Local Students Hack Social Media Ban Within Minutes of Coming To School


Yesterday, one of the top local stories was the ‘pilot program’ to disconnect Madison students from social media applications during the school day.

As high school students, we usually don’t get too hype about the news, but this was different. A full-scale ban on thirty social media apps. That meant no Snapchat, no Instagram, no Twitter, and seven long class periods.

For my high school, Madison West High, the ban took effect on Monday morning, following other Madison Metropolitan Schools, East High School, Wright Middle School, and Cherokee Middle School, where the pilot started on May 1st.

My friends and I worried about the possibilities of this ‘pilot program.’ The program will study how we react to a temporary ban on these apps. If results were positive after the May-June trial period, it could lead to a district-wide policy change.

Students and parents complained that under such a ban they would not be able to communicate with their kids without access to certain texting apps on the school Wi-Fi.

At the same time, we understand that some kids are more distracted by social media than others, with issues like next-level bullying on apps like Snapchat and Facebook Live. Kids would FaceTime each other during class, and that got weird sometimes.

In the State Journal article, East High’s principal called us “zombies.” I guess if you think about it, we do kind of look like zombies, walking around with our faces in our phones. But we weren’t sleeping on Monday.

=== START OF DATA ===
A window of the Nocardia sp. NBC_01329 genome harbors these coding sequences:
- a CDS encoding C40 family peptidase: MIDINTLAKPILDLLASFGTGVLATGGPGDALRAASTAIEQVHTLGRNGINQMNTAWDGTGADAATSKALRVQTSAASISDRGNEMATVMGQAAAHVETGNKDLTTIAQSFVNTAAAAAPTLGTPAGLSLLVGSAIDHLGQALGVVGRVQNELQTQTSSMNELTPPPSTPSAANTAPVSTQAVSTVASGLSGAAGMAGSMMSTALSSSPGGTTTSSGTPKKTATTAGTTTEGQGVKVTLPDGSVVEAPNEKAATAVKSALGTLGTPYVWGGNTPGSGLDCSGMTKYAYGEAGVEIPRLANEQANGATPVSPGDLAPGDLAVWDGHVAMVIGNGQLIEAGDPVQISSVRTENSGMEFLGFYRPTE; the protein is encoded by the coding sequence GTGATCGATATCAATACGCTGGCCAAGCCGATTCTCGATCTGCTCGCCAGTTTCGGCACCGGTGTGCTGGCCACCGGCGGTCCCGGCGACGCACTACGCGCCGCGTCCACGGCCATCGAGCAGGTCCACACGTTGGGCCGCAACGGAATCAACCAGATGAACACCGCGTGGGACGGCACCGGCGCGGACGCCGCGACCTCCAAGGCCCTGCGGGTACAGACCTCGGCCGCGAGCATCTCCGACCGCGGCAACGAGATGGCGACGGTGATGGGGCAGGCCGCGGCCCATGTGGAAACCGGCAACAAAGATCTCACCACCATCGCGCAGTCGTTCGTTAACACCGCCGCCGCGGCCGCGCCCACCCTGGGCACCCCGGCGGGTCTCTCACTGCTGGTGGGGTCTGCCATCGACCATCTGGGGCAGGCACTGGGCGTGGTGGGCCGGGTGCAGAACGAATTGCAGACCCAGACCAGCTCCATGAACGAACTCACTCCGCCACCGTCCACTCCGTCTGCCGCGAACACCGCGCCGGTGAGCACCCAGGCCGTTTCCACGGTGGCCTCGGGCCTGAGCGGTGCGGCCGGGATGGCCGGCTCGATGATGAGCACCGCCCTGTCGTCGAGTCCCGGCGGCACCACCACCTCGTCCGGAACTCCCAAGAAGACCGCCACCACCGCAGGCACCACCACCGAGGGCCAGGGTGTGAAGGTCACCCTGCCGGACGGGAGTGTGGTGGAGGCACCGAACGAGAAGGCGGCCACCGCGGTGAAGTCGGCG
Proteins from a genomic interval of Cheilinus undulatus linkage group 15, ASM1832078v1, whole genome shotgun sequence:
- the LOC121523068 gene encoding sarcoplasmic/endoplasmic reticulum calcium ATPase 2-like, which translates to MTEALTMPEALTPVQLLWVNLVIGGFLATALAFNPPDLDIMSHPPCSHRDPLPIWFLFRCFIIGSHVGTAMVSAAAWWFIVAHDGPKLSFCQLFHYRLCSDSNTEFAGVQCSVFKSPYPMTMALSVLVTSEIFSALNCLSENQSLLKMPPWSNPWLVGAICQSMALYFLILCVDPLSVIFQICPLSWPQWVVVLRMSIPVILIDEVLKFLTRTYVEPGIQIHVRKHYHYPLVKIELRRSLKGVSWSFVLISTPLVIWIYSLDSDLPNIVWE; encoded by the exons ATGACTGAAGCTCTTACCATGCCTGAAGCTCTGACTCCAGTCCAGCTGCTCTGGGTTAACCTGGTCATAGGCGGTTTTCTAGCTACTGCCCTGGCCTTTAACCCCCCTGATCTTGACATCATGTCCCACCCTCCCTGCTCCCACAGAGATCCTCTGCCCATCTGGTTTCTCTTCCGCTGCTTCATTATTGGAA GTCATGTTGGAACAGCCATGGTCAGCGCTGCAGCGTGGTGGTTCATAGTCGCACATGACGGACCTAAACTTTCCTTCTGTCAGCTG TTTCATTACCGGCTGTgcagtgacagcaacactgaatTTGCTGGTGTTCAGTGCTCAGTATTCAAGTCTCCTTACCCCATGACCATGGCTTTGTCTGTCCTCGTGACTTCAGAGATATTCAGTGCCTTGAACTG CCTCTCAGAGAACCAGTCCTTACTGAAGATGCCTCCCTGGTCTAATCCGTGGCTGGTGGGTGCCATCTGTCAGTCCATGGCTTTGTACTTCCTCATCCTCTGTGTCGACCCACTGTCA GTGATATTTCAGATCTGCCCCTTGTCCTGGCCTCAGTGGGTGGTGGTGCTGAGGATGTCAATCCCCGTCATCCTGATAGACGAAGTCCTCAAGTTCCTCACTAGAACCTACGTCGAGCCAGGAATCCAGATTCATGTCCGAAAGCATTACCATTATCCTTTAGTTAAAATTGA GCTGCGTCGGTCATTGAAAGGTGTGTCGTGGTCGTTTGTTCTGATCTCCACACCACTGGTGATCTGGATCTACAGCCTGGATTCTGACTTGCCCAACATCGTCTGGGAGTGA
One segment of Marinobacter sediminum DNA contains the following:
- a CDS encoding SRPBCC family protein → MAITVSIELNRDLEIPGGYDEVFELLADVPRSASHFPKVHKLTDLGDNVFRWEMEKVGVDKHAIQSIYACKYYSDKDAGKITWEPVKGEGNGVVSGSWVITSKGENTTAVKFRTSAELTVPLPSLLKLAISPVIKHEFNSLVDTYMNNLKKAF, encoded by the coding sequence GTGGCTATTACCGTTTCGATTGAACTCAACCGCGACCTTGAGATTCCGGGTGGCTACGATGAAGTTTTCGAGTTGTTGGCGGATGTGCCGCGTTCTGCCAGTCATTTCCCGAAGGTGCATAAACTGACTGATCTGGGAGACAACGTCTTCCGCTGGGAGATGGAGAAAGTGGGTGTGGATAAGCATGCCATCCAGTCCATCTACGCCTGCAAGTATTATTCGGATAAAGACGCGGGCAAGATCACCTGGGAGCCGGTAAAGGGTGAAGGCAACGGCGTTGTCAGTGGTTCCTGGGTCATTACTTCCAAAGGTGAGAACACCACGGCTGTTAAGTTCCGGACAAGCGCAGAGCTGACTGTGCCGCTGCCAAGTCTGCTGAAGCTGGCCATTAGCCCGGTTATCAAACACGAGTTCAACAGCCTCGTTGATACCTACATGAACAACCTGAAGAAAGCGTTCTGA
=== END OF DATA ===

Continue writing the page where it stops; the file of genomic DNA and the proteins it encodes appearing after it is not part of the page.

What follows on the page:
Within a couple of minutes, school boredom set in. I opened Snapchat and tried to send a message. The message failed to send. I turned on my data and texted my friend about it. He sent me an application that created a private network on the school WI-FI and within minutes I was cruising the internet, like on any other Monday.

By lunch, everyone else had also figured it out. Apparently, virtual private networks are often used by hackers or people who are paranoid the government will steal their internet secrets. The virtual private network sends information to the social media applications while circumventing the filters put in place by the administration. My friend with a Samsung phone didn’t even need to install the app.

Maybe we are zombies, but we’re pretty smart ones.

Awesome article, Cris! It will be interesting to see how this situation plays out--and if the district decides to keep the policy for good. Keep up the great work. – MckennaMadison, WI (2017-05-09 20:32)
It's amazing how resourceful and tech-savvy high school students are these days! I think any kind of censorship from the schools is doomed to fail; kids are just too smart. – BenSouth Madison (2017-05-09 20:44)
Very interesting, Cris. My phone is get's so distracting so I understand why the schools my try this. I'm also not surprised that students have already found a way to get around it. Great writing! – TaylorUW Madison (2017-05-09 20:50)
This is so witty and interesting and insightful! Great job!! – SylvanMadison (2017-05-09 20:58)
Instead of trying to censor social media, they should be finding ways to engage students to learn with it! Awesome job, Cris! – AliVerona (2017-05-09 21:31)
Love the article, Cris! All it takes is a little determination and boredom, and creativity will often prevail. Awesome piece here! And very well written! – DeidreWest Madison (2017-05-10 12:22)
Very nice article! This is very interesting, also I go to Sennett Middle school, but I don't have that kind of social media so I didn't know about that, some of my friends were complaining that their social media would not work, now I know why thanks! – YoyoSennett Middle School (2017-05-10 18:23)
Loved this article!! – Tyler MonroeSun Prairie High School (2017-05-10 20:11)
We're tasked to teach students about information literacy, propaganda, and media analysis while the school district tests a program to limit students' access to information. Seems counter-intuitive. – MattMadison (2017-05-11 10:33)
Very nice job and interesting article! – KimberlyNuestro Mundo (2017-05-11 17:22)
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